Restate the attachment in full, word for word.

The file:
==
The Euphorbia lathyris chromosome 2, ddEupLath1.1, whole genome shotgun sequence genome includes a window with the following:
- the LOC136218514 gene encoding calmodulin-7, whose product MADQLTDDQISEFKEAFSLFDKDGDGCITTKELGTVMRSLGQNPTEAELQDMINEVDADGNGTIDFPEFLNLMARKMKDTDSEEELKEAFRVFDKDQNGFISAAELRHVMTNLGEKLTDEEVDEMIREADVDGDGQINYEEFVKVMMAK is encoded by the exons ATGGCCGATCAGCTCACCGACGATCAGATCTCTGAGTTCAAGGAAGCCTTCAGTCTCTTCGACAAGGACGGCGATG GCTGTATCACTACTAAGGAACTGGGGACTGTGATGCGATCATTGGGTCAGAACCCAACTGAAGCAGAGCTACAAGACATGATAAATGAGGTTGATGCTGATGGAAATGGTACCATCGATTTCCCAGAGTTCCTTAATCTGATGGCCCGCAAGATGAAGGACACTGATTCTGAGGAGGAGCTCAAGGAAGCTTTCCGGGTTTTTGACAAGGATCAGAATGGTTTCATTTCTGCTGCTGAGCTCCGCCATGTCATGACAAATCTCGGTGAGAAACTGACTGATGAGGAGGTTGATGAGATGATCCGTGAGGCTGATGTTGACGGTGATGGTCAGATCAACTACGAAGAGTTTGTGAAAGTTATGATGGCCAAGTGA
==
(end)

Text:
The Euphorbia lathyris chromosome 2, ddEupLath1.1, whole genome shotgun sequence genome includes a window with the following:
- the LOC136218514 gene encoding calmodulin-7, whose product MADQLTDDQISEFKEAFSLFDKDGDGCITTKELGTVMRSLGQNPTEAELQDMINEVDADGNGTIDFPEFLNLMARKMKDTDSEEELKEAFRVFDKDQNGFISAAELRHVMTNLGEKLTDEEVDEMIREADVDGDGQINYEEFVKVMMAK is encoded by the exons ATGGCCGATCAGCTCACCGACGATCAGATCTCTGAGTTCAAGGAAGCCTTCAGTCTCTTCGACAAGGACGGCGATG GCTGTATCACTACTAAGGAACTGGGGACTGTGATGCGATCATTGGGTCAGAACCCAACTGAAGCAGAGCTACAAGACATGATAAATGAGGTTGATGCTGATGGAAATGGTACCATCGATTTCCCAGAGTTCCTTAATCTGATGGCCCGCAAGATGAAGGACACTGATTCTGAGGAGGAGCTCAAGGAAGCTTTCCGGGTTTTTGACAAGGATCAGAATGGTTTCATTTCTGCTGCTGAGCTCCGCCATGTCATGACAAATCTCGGTGAGAAACTGACTGATGAGGAGGTTGATGAGATGATCCGTGAGGCTGATGTTGACGGTGATGGTCAGATCAACTACGAAGAGTTTGTGAAAGTTATGATGGCCAAGTGA